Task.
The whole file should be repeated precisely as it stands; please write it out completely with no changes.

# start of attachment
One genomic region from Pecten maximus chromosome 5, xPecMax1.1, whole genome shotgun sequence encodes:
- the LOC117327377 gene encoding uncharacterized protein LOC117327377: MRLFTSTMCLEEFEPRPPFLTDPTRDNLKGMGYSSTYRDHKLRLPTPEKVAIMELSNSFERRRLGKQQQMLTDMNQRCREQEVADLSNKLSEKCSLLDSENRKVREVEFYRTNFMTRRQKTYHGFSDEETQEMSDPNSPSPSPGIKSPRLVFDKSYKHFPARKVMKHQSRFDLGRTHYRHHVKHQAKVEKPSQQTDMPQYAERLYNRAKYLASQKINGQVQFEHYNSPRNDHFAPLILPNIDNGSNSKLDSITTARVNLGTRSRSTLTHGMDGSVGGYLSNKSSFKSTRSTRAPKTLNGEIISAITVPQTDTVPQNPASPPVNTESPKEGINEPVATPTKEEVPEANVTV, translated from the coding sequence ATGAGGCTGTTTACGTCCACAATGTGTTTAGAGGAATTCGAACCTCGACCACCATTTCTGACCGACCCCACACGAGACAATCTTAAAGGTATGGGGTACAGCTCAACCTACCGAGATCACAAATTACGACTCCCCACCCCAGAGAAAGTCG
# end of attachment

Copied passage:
One genomic region from Pecten maximus chromosome 5, xPecMax1.1, whole genome shotgun sequence encodes:
- the LOC117327377 gene encoding uncharacterized protein LOC117327377: MRLFTSTMCLEEFEPRPPFLTDPTRDNLKGMGYSSTYRDHKLRLPTPEKVAIMELSNSFERRRLGKQQQMLTDMNQRCREQEVADLSNKLSEKCSLLDSENRKVREVEFYRTNFMTRRQKTYHGFSDEETQEMSDPNSPSPSPGIKSPRLVFDKSYKHFPARKVMKHQSRFDLGRTHYRHHVKHQAKVEKPSQQTDMPQYAERLYNRAKYLASQKINGQVQFEHYNSPRNDHFAPLILPNIDNGSNSKLDSITTARVNLGTRSRSTLTHGMDGSVGGYLSNKSSFKSTRSTRAPKTLNGEIISAITVPQTDTVPQNPASPPVNTESPKEGINEPVATPTKEEVPEANVTV, translated from the coding sequence ATGAGGCTGTTTACGTCCACAATGTGTTTAGAGGAATTCGAACCTCGACCACCATTTCTGACCGACCCCACACGAGACAATCTTAAAGGTATGGGGTACAGCTCAACCTACCGAGATCACAAATTACGACTCCCCACCCCAGAGAAAGTCG